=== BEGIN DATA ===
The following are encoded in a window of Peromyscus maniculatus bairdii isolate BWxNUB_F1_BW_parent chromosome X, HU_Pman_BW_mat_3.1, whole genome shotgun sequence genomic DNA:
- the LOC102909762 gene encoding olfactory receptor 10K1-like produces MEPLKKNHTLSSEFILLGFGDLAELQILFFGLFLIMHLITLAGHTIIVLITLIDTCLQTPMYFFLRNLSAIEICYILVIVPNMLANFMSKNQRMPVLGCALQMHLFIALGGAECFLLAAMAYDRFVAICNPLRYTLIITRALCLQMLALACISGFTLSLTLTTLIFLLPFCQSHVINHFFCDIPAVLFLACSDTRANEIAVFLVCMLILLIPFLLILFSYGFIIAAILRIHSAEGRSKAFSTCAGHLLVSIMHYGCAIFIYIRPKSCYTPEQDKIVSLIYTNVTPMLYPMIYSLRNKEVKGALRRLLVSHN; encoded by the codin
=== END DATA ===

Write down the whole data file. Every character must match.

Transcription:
The following are encoded in a window of Peromyscus maniculatus bairdii isolate BWxNUB_F1_BW_parent chromosome X, HU_Pman_BW_mat_3.1, whole genome shotgun sequence genomic DNA:
- the LOC102909762 gene encoding olfactory receptor 10K1-like produces MEPLKKNHTLSSEFILLGFGDLAELQILFFGLFLIMHLITLAGHTIIVLITLIDTCLQTPMYFFLRNLSAIEICYILVIVPNMLANFMSKNQRMPVLGCALQMHLFIALGGAECFLLAAMAYDRFVAICNPLRYTLIITRALCLQMLALACISGFTLSLTLTTLIFLLPFCQSHVINHFFCDIPAVLFLACSDTRANEIAVFLVCMLILLIPFLLILFSYGFIIAAILRIHSAEGRSKAFSTCAGHLLVSIMHYGCAIFIYIRPKSCYTPEQDKIVSLIYTNVTPMLYPMIYSLRNKEVKGALRRLLVSHN; encoded by the codin